The Only Chapter
Dark clouds were on the horizon, hovering over the far trees of the park. The rest of the sky burned a bright orange as the sun was setting on a late August day. Sitting on my favorite bench, I watched a squirrel scurry up a nearby tree, as if he too anticipated the storm.
A warm breeze brushed across my face, pulling me out of my thoughts. Tucking a loose strand of hair behind my ear, I checked my watch. Abigail was never late, and today was no exception.
“Big cousin!” a voice chirped out, just as the hands reached two o’clock. I smiled at the nickname. Two-year-old Abigail had trouble pronouncing her four-year-old cousin’s name, so Big Cousin it was. It still stuck eighteen years later.
“Hi Abs,” I said, standing up to hug her – a fairly awkward task as she was holding two cups of coffee from our favorite cafe.
“Two shots of espresso, just the way you like,” she said, handing me my cup. “Careful though, it’s pipin’ hot.” Sitting back down, I removed the lid to let the coffee cool a bit, and savored the warm scent of the steam.
“How was your summer?” I asked. “Excited for school?”
“Ugh,” she said, plopping down next to me. “I still have a week left of freedom, let’s not ruin it with talk of college. Seriously, I have no idea how you survived four years of this without pulling all your hair out.” I almost did. Several times.
“It’s only two more years,” I said instead, trying to feign excitement. “Someone like you can do that standing on your head.” It was true. Abigail was always smiling, happy to talk to anyone about anything. She was probably the kindest, open minded soul there was.
Abigail waved a dismissive hand as she sipped her coffee. “How have you been since, well, everything?” she asked, wiping foam from the corners of her mouth. The last time I saw Abs was June, at our Gram’s funeral – just three days after my graduation ceremony. My parents and I got back to the house, my mom teary-eyed and smiling. She was placing my tassel on the mantle when we got the call.
“It’s been tough,” I answered, sipping my coffee. Surprisingly, it was still pretty hot. The tip of my tongue burned slightly. “Mom’s been pretty distant,” I continued, ignoring the pain and watching the storm clouds roll closer. “My dad is trying his best to be supportive for my mom and happy for me, but to quote the great Hermione Granger, he has the emotional range of a teaspoon.” Abigail let loose a fluttery laugh. “It’s been the same at my house,” she said, fiddling with the watch on her wrist that was identical to mine. A Christmas gift to us from Gram herself. “But I guess we can’t really blame our moms. I couldn’t imagine losing a parent so out-of-the-blue like that.” I nodded, trying another sip of my coffee. I winced as it not only burned my tongue, but the roof of my mouth.
“Speaking of,” she started, eyes wide. “I still can’t believe she was sitting on nearly a million dollars. I guess I have to get better at understanding stocks,” she chuckled, shaking her head.
“What I can’t believe,” I said, “is that she named us her primary beneficiaries. Four hundred and ninety thousand dollars? I can pay back my student loans right away and still have enough to travel. That’s every college grad’s dream.” We watched a family walk past us, parents hand in hand with their toddler running as fast as he could in front of them. “Although, nothing would compare to having Gram back,” I sighed. Abigail nodded solemnly with a sad smile on her lips. She was probably the closest to Gram out of all of us, including our mothers. Almost every Sunday, she would sit in a chair next to Gram’s bed, and they would talk for hours about everything from school to extraterrestrial life. I joined in a few times, but the way they spoke together – it was their own little world, and I didn’t want to disturb them.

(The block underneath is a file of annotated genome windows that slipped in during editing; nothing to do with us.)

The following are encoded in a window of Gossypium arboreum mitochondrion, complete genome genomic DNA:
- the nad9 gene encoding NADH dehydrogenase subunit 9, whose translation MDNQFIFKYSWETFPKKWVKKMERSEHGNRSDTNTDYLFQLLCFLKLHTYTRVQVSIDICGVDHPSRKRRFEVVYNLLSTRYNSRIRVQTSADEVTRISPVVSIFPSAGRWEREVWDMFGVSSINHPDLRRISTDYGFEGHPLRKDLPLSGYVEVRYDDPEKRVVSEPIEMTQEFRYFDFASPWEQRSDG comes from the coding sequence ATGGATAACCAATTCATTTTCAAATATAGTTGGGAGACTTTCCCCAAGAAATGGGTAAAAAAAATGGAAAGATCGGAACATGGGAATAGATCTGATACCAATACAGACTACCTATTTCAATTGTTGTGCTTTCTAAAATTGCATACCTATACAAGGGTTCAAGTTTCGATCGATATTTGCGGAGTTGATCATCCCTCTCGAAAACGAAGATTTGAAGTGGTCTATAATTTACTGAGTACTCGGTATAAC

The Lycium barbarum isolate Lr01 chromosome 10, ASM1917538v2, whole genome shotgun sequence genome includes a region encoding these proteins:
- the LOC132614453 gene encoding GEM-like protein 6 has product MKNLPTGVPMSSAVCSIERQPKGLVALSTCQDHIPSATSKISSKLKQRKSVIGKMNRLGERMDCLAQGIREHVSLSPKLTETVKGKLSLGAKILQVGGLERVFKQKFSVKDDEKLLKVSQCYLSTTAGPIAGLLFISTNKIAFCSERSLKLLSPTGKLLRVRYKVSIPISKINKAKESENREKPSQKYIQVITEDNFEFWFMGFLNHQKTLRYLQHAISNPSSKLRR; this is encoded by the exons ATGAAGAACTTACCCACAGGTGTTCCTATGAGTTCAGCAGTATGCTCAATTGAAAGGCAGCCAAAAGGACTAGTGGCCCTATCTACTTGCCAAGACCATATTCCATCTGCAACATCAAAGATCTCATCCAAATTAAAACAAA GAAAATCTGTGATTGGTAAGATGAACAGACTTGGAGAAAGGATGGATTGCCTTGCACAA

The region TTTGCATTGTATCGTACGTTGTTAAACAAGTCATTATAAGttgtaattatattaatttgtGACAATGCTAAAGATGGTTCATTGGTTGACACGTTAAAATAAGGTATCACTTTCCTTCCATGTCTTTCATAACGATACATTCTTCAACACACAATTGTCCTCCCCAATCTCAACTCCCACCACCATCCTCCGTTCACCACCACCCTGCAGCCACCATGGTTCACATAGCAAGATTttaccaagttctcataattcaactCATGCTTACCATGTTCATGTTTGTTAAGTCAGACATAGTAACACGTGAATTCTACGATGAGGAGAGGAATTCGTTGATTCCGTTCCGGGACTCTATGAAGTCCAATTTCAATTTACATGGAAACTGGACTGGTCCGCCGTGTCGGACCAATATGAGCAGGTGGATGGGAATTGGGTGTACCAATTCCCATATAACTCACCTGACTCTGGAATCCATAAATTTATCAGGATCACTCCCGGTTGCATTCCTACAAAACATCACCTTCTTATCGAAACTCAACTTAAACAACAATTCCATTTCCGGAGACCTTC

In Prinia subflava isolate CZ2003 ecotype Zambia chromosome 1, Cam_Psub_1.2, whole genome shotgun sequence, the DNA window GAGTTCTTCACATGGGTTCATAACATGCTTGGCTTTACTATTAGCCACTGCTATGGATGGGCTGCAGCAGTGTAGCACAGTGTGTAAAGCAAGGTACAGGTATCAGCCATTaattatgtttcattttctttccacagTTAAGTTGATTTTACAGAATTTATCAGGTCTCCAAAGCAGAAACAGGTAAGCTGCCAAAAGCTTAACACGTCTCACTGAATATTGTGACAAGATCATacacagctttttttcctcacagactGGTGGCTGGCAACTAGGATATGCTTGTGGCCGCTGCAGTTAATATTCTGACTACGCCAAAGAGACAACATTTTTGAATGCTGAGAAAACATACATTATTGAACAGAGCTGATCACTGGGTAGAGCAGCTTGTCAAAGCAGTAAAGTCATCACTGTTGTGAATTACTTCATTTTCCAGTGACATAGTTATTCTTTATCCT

“What are you going to do with your share?” I asked, sipping on my coffee, wincing yet again. The clouds were above us now.
“Oh, I’ll probably buy a motorcycle to **** off my dad. Aren’t girls my age supposed to do that?” I laughed, knowing full well Abigail wouldn’t do a thing to make her Dad worry. I gave my coffee one last try. It burned all the way down my esophagus and into my belly.
“Jesus,” I said, rubbing the column of my throat in attempt to soothe the pain. I was about to ask Abigail if she was experiencing similar troubles when she said, “There’s something I should probably tell you, Big.” She was messing with her watch again. Her tone shifted slightly, from the usual carefree flow to a slightly clipped sharpness.“My mom got off the phone with Gram’s lawyer last night. There was a change in her will.” I was listening as best I could, but black spots started clouding my vision, and what felt like bubbles of fire started eating away at my stomach.
“Abs -” I started.
“Turns out,” she continued, ignoring me. “Gram had a change of heart. All of the money, all nine hundred and eighty thousand dollars, are going to you. It seems she felt like you deserved every penny for all of your hard work at school. I’m not getting anything.”
Everything was on fire now. “Abs, I’ll… I…” I thought I felt rain.
“You’re rich, Big. At least for the next minute or so.”
“Abs…” I was disintegrating from the inside out. “Abigail…” I tried to find her kind eyes through the spots, but all that was looking back at me was ice and stone.
“Help!” she wailed, her hateful expression unchanging. “My cousin! She -”
Everything went black.